University of Central Florida, March 26-28, 2015. Note: people interested in ecocritical panels should contact Patrick Murphy: Patrick.email@example.com
Oscar Handling in his 1951 book The Uprooted, writing on the great migrations of the late nineteenth and early twentieth centuries that forever changed America, penned the following words, “I shall touch upon broken homes, interruptions of a familiar life, separation from known surroundings, becoming a foreigner and ceasing to belong. . . the history of immigration is a history of alienation and its consequences.” Today many countries around the world are experiencing large-scale social and demographic changes that will probably alter their social fiber forever. These large-scale changes make immigration one of the most important issues in today's world, a world made smaller and almost borderless, by the seamless and instant transfer of information across the world wide web. Our senses are flooded on a twenty-four hour basis with arguments for and against globalization, free trade, news of international banking conglomerates, and of industries whose interests span the globe. However, in this frenzied movement of capital, of buying and selling assets, of mergers, in the rush toward a borderless world, there seems to be one item left behind, the human being. The message is "We love your cheap labor, but we don't love you. Your bodies, especially the darker ones, need to stay where they are and keep on greasing the wheels of the new and improved borderless world.” (John Brady and Robert Soza. “Introduction” to Immigration and Diaspora. Issue #60, Bad Subjects, April 2002)
This is a twenty-first century view but emigration, exile, expatriation have been part of the human existence and consciousness from the beginning of recorded time. With this in mind, we at the College of Arts & Humanities at the University of Central Florida and the Franklin Institute of North American Studies of the Universidad de Alcalá de Henares, Spain, decided to organize a conference The American Mosaic: Immigration, Expatriation, Exile. This colloquium was born from an ongoing discussion we have been having over many years on the themes of exile and immigrant writing, hyphenation, cultural boundaries, the breaking of such boundaries, and bilingualism: An ongoing conversation that becomes more complex with the passing years. This is a two part conference. The first part was held in Alcalá de Henares at the Franklin Institute, now the second part will be held at the University of Central Florida, Orlando. We invite you to join us.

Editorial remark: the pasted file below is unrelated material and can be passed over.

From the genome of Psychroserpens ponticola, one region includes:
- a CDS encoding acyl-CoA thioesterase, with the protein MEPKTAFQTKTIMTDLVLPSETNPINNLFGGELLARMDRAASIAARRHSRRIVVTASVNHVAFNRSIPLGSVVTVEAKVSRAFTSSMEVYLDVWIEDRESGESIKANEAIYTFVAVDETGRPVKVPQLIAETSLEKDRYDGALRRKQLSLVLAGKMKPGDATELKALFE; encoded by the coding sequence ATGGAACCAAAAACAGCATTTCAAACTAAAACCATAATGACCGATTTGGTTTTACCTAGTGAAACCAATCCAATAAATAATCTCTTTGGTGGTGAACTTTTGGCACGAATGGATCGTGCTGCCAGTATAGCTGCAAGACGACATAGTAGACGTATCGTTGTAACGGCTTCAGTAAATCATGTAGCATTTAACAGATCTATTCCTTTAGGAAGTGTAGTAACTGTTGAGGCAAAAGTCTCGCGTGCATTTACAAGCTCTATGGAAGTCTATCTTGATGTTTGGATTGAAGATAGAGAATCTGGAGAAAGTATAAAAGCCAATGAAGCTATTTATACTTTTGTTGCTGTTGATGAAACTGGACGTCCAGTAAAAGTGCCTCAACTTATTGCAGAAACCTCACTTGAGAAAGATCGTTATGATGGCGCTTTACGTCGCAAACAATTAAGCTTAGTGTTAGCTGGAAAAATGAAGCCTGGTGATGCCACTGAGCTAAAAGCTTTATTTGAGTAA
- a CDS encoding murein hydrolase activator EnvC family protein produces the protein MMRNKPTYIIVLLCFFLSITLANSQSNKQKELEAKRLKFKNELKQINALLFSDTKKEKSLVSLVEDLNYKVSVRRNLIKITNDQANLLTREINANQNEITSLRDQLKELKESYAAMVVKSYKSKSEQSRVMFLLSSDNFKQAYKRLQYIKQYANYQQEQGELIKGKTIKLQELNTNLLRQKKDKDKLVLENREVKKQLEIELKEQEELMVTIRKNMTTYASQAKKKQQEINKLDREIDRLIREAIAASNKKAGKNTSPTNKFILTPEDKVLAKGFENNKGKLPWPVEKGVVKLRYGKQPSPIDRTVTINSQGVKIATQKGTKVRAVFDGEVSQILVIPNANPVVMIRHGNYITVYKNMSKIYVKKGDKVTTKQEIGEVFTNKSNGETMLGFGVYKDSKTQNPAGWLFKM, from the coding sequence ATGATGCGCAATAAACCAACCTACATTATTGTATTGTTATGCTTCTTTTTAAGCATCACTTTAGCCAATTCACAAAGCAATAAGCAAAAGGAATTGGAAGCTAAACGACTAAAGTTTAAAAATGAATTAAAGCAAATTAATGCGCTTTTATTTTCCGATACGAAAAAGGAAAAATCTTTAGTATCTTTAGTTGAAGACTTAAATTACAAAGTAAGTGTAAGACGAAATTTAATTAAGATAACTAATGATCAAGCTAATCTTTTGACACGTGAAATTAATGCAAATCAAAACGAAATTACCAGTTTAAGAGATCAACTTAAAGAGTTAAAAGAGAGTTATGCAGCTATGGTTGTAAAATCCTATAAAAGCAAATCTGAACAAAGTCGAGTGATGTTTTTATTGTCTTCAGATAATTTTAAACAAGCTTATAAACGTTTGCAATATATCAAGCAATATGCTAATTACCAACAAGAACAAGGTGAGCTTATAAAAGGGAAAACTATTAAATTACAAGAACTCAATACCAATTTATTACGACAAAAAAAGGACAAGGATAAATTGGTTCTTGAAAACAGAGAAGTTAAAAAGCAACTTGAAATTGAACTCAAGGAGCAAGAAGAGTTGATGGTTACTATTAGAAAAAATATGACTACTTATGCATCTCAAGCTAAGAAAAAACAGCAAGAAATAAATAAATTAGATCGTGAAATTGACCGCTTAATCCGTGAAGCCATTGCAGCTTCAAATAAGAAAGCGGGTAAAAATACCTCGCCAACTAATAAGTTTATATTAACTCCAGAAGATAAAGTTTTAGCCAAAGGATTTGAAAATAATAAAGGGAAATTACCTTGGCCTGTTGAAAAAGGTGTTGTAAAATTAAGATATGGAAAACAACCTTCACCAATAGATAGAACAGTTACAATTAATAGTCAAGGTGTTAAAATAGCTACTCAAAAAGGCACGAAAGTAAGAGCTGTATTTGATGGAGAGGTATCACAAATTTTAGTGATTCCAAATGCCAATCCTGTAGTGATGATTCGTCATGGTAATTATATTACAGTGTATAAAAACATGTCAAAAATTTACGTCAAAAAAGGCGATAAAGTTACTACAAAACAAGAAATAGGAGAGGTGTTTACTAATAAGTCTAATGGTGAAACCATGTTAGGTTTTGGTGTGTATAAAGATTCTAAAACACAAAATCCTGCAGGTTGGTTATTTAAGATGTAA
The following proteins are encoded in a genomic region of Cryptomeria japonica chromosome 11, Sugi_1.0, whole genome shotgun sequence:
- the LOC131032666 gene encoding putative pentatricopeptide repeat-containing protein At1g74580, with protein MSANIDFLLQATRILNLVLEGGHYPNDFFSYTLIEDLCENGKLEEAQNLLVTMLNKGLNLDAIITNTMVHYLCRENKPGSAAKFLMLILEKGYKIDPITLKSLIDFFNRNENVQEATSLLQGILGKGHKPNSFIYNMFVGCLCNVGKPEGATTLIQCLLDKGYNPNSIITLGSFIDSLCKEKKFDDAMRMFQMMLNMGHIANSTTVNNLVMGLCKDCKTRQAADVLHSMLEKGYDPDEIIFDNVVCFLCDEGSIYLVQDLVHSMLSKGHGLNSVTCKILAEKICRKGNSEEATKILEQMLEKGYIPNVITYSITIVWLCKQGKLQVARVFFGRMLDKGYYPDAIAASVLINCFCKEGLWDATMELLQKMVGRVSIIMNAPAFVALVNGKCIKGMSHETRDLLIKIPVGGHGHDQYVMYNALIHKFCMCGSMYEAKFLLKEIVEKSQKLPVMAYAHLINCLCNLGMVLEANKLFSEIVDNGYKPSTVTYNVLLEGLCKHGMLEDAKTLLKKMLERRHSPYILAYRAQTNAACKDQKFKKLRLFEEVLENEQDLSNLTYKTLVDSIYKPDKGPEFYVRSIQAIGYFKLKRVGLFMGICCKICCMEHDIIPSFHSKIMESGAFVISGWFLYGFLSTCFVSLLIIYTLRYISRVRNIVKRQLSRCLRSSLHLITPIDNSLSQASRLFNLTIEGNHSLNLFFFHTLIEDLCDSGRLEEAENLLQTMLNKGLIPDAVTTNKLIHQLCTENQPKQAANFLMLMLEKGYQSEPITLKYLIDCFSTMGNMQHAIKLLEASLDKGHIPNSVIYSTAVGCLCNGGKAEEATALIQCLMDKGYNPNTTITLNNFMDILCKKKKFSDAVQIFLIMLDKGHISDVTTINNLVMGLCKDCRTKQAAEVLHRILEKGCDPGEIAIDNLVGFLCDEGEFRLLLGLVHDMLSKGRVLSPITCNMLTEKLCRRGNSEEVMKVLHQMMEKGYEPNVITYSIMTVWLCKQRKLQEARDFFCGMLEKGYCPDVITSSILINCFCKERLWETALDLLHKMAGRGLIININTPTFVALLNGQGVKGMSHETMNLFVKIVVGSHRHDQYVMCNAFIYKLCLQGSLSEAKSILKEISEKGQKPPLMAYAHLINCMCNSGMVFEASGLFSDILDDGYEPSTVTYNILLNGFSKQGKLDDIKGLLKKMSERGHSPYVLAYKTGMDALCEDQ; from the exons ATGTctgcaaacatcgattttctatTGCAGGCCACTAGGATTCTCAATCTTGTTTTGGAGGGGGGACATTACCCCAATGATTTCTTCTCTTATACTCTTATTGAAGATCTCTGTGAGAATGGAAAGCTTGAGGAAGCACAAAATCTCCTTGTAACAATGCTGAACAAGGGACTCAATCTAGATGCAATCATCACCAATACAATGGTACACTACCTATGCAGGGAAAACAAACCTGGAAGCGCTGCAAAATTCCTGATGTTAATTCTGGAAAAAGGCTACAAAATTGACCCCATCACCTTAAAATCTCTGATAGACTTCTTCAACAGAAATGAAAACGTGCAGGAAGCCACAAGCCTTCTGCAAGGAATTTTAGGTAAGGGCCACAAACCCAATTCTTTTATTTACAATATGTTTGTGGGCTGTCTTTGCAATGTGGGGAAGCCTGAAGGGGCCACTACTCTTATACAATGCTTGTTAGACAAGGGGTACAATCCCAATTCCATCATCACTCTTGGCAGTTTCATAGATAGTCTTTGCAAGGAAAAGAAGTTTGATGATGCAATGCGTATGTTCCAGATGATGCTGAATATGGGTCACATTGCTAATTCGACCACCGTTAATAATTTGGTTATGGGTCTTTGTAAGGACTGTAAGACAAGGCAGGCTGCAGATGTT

Submissions: The deadline for submission of proposals is January 15, 2014. Send proposals of no more than 200 words to Prof. Paolo Giordano at firstname.lastname@example.org. Papers should be in English and should last no more than 20 minutes. Colleagues are also invited to consider organizing sessions or round table discussions. Each session and round table discussion is scheduled for 60 minutes. Possible topics are, but not limited to: African-American; cultural studies; ethnicity and national identity; figurative arts; film and television; gender studies and sexuality; historical approaches; popular culture; postcolonial; religion; slavery; theatre; theory; travel writing.
January, 16, 2015. THE NORTH AMERICAN REVIEW BICENTENNIAL CREATIVE WRITING & LITERATURE CONFERENCE, June 11–13, 2015, at the University of Northern Iowa, Cedar Falls, IA. Keynotes: Martín Espada, Patricia Hampl, Steven Schwartz
The North American Review, the longest-lived literary magazine in the United States, is pleased to announce that it is now accepting submissions to its Bicentennial Creative Writing & Literature Conference, to be held on the campus of the University of Northern Iowa in Cedar Falls, IA, June 11-13, 2015. The editors invite proposals for individual papers, pre-formed panels (3-4 panelists), or roundtable discussions (4-6 participants).